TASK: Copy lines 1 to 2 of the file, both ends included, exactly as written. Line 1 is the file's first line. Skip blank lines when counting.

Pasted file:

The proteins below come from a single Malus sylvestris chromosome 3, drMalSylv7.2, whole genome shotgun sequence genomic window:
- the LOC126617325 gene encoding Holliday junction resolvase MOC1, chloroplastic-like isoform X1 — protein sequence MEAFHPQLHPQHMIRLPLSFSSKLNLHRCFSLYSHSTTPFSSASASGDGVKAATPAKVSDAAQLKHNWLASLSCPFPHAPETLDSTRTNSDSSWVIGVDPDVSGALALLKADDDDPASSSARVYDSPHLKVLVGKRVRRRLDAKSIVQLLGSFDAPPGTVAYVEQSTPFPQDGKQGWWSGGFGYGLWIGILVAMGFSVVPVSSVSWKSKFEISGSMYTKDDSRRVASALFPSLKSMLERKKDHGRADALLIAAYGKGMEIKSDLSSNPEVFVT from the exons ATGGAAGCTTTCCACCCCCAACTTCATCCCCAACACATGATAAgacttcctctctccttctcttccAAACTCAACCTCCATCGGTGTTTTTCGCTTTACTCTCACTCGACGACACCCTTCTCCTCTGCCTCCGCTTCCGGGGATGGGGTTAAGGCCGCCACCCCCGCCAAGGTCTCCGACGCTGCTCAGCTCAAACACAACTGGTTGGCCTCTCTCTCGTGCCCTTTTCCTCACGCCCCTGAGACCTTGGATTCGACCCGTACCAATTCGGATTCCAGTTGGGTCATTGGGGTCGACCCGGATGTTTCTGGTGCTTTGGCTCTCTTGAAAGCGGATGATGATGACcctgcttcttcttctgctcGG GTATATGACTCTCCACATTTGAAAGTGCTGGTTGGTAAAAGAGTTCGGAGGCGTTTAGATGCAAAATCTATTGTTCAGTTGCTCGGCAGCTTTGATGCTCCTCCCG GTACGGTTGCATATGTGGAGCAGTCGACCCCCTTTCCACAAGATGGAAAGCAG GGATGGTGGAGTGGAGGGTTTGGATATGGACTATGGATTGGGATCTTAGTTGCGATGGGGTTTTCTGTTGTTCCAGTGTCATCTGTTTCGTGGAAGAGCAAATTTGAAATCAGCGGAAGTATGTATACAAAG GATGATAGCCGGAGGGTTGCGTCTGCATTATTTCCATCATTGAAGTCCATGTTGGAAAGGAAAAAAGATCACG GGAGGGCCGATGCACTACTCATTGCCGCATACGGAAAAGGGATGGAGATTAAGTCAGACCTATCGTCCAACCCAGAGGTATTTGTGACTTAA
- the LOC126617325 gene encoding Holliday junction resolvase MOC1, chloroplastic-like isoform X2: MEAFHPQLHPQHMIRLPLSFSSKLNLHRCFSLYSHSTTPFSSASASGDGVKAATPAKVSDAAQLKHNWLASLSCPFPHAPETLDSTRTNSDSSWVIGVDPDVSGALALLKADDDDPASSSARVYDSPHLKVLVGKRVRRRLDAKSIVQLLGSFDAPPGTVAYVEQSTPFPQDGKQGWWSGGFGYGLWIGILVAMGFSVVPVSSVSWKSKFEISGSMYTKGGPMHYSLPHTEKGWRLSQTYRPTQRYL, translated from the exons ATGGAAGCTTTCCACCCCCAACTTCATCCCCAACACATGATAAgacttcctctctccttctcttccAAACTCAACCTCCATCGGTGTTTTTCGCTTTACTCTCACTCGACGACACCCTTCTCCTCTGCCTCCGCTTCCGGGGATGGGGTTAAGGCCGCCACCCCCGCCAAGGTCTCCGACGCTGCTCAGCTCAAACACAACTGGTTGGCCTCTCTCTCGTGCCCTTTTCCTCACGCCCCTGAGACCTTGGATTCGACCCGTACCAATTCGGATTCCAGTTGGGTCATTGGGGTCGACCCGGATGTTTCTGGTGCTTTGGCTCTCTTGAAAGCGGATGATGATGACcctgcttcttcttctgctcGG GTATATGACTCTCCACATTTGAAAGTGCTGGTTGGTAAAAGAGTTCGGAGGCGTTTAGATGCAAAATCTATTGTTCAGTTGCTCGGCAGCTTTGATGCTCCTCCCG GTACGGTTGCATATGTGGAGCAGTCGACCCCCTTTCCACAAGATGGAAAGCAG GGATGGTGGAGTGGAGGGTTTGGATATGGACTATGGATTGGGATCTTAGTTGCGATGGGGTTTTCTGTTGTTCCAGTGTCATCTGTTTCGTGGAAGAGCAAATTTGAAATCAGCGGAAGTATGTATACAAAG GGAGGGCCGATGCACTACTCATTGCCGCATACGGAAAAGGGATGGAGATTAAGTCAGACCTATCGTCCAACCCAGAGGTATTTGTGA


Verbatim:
The proteins below come from a single Malus sylvestris chromosome 3, drMalSylv7.2, whole genome shotgun sequence genomic window:
- the LOC126617325 gene encoding Holliday junction resolvase MOC1, chloroplastic-like isoform X1 — protein sequence MEAFHPQLHPQHMIRLPLSFSSKLNLHRCFSLYSHSTTPFSSASASGDGVKAATPAKVSDAAQLKHNWLASLSCPFPHAPETLDSTRTNSDSSWVIGVDPDVSGALALLKADDDDPASSSARVYDSPHLKVLVGKRVRRRLDAKSIVQLLGSFDAPPGTVAYVEQSTPFPQDGKQGWWSGGFGYGLWIGILVAMGFSVVPVSSVSWKSKFEISGSMYTKDDSRRVASALFPSLKSMLERKKDHGRADALLIAAYGKGMEIKSDLSSNPEVFVT from the exons ATGGAAGCTTTCCACCCCCAACTTCATCCCCAACACATGATAAgacttcctctctccttctcttccAAACTCAACCTCCATCGGTGTTTTTCGCTTTACTCTCACTCGACGACACCCTTCTCCTCTGCCTCCGCTTCCGGGGATGGGGTTAAGGCCGCCACCCCCGCCAAGGTCTCCGACGCTGCTCAGCTCAAACACAACTGGTTGGCCTCTCTCTCGTGCCCTTTTCCTCACGCCCCTGAGACCTTGGATTCGACCCGTACCAATTCGGATTCCAGTTGGGTCATTGGGGTCGACCCGGATGTTTCTGGTGCTTTGGCTCTCTTGAAAGCGGATGATGATGACcctgcttcttcttctgctcGG GTATATGACTCTCCACATTTGAAAGTGCTGGTTGGTAAAAGAGTTCGGAGGCGTTTAGATGCAAAATCTATTGTTCAGTTGCTCGGCAGCTTTGATGCTCCTCCCG GTACGGTTGCATATGTGGAGCAGTCGACCCCCTTTCCACAAGATGGAAAGCAG GGATGGTGGAGTGGAGGGTTTGGATATGGACTATGGATTGGGATCTTAGTTGCGATGGGGTTTTCTGTTGTTCCAGTGTCATCTGTTTCGTGGAAGAGCAAATTTGAAATCAGCGGAAGTATGTATACAAAG GATGATAGCCGGAGGGTTGCGTCTGCATTATTTCCATCATTGAAGTCCATGTTGGAAAGGAAAAAAGATCACG GGAGGGCCGATGCACTACTCATTGCCGCATACGGAAAAGGGATGGAGATTAAGTCAGACCTATCGTCCAACCCAGAGGTATTTGTGACTTAA